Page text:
0
$\begingroup$

Let $V, W$ be algebraic varieties and $F: V \rightarrow W$ be an affine morphism: my definition of affine is that there exists an open cover $\{ U_i \}_i$ of $W$ with each $U_i$ (isomorphic to) an affine variety, such that $F^{-1}(U_i)$ is (isomorphic to) an affine variety for any $i$.

I'm trying to prove that for any $U \subseteq W$ open and affine, $F^{-1}(U)$ is affine. The first step in the proof I'm following is to assume that $W$ itself is affine. I don't understand why we can do this.

I know something about how the preimages of affine subvarieties look through morphisms of affine varieties, but have no clue about such preimages through morphisms of algebraic varieties. So what guarantees that $F^{-1}(U)$ is an algebraic variety and that $F|_{F^{-1}(U)} : F^{-1}(U) \rightarrow U$ is still an affine morphism of algebraic varieties? Or is this even needed?

$\endgroup$
4
  • $\begingroup$ What exactly are your definitions here? For instance, is an affine variety the spectrum of a finitely-generated algebra over a field for you? $\endgroup$ – KReiser May 26 at 18:06
  • $\begingroup$ @KReiser An affine variety is the zero set of some polynomials over $K^n$ with the Zariski topology and the structure of space with functions (local quotients of polynomial functions). I guess strictly topologically (ignoring the functions) this is the same as the spectrum of a f.g. algebra without nilpotents with the Zariski topology, but I don't know how to turn this into a space with functions, I think that would go into scheme theory, right? An algebraic variety is a space with functions which has a cover with open affine varieties and is Hausdorff (in the spaces-w/-functions sense). $\endgroup$ – rosecabbagedragon May 27 at 8:20
  • 1
    $\begingroup$ Yeesh. I'm pretty firmly in the "please use schemes" camp, but I understand that there is some cost to switching and folks do so at their own pace. As far as your problem, it seems to me that one reasonable way to prove this is to show the claim for $W$ affine and then bootstrap this to the general case by applying that case to each $U_i$. If you include a link to the material you're working out of, this could be confirmed. $\endgroup$ – KReiser May 27 at 10:11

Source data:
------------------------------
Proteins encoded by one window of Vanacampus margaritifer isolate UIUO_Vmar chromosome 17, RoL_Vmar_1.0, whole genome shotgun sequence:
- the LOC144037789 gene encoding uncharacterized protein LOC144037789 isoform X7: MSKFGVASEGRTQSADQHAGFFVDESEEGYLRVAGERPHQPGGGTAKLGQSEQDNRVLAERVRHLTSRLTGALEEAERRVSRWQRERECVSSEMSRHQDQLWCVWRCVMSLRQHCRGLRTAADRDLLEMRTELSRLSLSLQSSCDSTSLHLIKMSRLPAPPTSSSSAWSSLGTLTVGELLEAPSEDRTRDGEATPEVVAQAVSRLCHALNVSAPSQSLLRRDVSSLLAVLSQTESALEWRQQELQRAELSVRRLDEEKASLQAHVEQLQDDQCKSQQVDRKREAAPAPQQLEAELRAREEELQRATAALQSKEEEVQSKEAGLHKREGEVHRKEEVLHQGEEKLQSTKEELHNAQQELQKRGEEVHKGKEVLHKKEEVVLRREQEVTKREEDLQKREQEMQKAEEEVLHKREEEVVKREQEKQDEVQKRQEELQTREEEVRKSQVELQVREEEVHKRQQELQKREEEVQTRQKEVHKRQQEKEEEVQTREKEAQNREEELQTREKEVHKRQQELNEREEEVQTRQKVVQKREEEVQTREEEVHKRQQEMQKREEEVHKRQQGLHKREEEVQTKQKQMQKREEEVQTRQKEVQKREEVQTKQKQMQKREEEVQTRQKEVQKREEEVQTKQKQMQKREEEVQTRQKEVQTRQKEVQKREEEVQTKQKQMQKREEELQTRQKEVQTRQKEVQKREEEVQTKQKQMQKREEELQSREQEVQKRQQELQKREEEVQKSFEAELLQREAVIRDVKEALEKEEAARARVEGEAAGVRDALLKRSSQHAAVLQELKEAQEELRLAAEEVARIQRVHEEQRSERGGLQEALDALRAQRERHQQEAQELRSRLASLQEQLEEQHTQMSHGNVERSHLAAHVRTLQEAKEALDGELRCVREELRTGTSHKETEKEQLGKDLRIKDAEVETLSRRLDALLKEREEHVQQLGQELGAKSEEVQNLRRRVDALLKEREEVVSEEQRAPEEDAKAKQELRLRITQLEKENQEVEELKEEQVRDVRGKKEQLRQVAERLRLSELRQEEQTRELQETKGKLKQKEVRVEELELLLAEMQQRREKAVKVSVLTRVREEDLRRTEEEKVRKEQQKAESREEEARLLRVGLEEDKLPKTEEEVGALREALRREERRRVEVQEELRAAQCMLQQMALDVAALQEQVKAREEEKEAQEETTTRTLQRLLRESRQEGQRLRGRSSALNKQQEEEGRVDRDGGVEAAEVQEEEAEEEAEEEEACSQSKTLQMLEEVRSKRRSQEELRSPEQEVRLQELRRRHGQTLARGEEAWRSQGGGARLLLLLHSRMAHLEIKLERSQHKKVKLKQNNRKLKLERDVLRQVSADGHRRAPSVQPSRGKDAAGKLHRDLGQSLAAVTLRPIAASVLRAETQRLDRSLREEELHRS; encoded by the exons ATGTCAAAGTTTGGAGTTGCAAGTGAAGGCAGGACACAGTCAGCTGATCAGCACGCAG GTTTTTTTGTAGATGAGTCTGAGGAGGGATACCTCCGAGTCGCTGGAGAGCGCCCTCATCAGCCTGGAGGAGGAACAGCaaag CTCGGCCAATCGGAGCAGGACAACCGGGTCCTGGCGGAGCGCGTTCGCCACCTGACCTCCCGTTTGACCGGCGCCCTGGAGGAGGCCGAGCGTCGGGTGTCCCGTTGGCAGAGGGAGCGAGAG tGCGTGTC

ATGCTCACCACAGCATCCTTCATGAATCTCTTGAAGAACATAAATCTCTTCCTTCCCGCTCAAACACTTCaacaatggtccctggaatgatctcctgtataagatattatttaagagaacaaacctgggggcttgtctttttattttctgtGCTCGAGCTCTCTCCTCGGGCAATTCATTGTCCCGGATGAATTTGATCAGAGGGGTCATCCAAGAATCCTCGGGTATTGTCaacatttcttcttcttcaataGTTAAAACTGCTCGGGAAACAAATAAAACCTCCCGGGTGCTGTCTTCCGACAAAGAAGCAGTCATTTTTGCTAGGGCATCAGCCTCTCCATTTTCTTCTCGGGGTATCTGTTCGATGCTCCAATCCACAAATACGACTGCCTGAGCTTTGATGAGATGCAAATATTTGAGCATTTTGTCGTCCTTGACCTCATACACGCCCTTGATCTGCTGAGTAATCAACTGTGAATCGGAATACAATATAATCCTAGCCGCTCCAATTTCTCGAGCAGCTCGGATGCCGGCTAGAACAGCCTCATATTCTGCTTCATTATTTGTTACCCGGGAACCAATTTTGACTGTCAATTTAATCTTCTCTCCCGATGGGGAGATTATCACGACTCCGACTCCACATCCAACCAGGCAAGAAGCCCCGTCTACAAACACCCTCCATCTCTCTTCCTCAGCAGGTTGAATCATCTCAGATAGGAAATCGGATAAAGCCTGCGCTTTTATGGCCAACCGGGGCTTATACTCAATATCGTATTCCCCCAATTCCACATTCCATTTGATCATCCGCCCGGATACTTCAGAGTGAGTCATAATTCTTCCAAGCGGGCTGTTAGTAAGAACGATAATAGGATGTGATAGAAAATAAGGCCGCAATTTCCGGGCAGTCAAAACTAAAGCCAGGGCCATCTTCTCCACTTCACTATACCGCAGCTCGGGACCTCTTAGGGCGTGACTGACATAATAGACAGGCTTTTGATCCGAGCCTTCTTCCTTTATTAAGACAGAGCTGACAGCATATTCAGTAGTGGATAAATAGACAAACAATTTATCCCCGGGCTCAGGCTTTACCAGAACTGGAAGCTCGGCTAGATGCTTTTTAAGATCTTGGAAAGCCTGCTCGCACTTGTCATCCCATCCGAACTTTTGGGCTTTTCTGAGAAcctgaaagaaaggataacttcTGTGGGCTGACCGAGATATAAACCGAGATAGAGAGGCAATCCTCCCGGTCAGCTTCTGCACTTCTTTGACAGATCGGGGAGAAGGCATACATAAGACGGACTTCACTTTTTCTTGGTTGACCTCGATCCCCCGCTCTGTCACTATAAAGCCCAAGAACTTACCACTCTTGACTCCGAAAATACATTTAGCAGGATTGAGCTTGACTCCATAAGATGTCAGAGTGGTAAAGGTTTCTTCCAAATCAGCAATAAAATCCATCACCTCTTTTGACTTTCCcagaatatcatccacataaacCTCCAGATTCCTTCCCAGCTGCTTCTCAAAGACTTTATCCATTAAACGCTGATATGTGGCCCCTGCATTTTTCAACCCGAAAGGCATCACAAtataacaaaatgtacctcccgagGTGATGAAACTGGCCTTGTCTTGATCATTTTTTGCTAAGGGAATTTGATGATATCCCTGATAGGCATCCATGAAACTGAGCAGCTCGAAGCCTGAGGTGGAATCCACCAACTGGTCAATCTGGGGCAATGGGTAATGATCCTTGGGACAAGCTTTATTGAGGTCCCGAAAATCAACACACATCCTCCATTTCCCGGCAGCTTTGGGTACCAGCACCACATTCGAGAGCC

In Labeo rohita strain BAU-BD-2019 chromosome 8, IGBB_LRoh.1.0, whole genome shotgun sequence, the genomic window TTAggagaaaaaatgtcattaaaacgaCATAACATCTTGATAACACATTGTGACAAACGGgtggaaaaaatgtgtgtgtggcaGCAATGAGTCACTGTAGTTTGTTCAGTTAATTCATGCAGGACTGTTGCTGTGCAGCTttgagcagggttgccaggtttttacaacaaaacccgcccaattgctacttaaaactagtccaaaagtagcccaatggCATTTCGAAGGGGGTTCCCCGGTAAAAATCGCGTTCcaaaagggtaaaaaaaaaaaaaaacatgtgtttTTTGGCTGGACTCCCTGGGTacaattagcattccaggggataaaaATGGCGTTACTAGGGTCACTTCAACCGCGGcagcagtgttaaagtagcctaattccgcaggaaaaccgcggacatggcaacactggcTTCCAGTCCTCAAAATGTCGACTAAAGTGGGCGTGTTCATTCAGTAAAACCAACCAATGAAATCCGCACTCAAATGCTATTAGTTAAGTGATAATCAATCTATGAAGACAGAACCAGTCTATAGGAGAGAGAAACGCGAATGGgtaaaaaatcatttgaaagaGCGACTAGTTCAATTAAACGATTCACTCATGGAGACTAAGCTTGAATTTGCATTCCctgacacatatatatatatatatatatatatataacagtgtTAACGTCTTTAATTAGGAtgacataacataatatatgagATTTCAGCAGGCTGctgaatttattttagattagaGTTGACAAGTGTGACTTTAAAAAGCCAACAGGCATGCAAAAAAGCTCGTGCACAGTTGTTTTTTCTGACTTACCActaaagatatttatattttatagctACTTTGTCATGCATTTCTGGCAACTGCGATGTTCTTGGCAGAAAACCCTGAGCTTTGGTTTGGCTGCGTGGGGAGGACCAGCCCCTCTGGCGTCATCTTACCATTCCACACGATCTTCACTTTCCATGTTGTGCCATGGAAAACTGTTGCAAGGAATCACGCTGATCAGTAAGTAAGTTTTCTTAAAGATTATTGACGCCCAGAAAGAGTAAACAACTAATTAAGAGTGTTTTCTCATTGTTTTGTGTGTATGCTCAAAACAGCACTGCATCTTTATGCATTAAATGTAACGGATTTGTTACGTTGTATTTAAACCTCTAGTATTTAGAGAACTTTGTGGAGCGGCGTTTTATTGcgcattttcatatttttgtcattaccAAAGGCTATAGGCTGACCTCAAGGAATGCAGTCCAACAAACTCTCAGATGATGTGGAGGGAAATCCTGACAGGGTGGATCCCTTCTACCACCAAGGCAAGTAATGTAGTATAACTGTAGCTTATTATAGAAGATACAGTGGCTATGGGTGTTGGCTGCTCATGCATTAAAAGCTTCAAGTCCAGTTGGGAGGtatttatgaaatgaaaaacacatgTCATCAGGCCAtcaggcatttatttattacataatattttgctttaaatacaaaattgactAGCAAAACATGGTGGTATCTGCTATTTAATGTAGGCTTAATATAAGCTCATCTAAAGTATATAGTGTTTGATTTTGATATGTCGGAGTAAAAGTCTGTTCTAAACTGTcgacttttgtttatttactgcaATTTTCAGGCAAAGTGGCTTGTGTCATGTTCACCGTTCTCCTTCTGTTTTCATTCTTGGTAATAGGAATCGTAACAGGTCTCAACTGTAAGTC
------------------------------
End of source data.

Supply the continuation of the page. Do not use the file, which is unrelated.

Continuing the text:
• 1
    $\begingroup$ @rosecabbagedragon - In chapter I.3 in Hartshorne he defines the structure sheaf $\mathcal{O}_X$ for any quasi projective variety $X$ over an algebraically closed field. As I mention in my post: There is a criterion for a scheme to be affine and you may try to prove a similar result for a quasi projective variety in the sense of Chapter I.3 using the structure sheaf from this chapter. $\endgroup$ – hm2020 May 27 at 12:15
0
$\begingroup$

Question: "So what guarantees that F−1(U) is an algebraic variety and that F|F−1(U):F−1(U)→U is still an affine morphism of algebraic varieties? Or is this even needed?"

Answer: Let "algebraic variety" be the one defined in Hartshorne, Chapter I: This means $k$ is an algebraically closed field and $V,W$ are quasi projective varieties of finite type over $k$ (in the sense of HH.I.3). If $F: V \rightarrow W$ is a morphism of algebraic varieties and if $U\subseteq W$ is an open subset, it follows $F^{-1}(U) \subseteq V$ is an open subset, and any open subset of $V$ has canonically the structure of an algebraic variety. Hence $F^{-1}(U)$ is canonically an algebraic variety. I believe you will need a result in HH.II.2 - Exercise 2.17 which is a criterion for a "scheme" to be affine to conclude.

You must formulate and prove a similar result for algebraic varieties in the sense of Chapter I. Let $(X, \mathcal{O}_X)$ be an algebraic variety in the sense of HH.I

You must prove that $X$ is an affine algebraic variety iff there are elements

$$f_1,..,f_l \in H^0(X, \mathcal{O}_X):=A$$

such that the open subsets $X_{f_i}$ are affine algebraic varieties and the ideal $I:=(f_1,..,f_l)\subseteq A$ generate the unit ideal,

$\endgroup$

Your Answer

By clicking “Post Your Answer”, you agree to our terms of service, privacy policy and cookie policy

Not the answer you're looking for? Browse other questions tagged or ask your own question.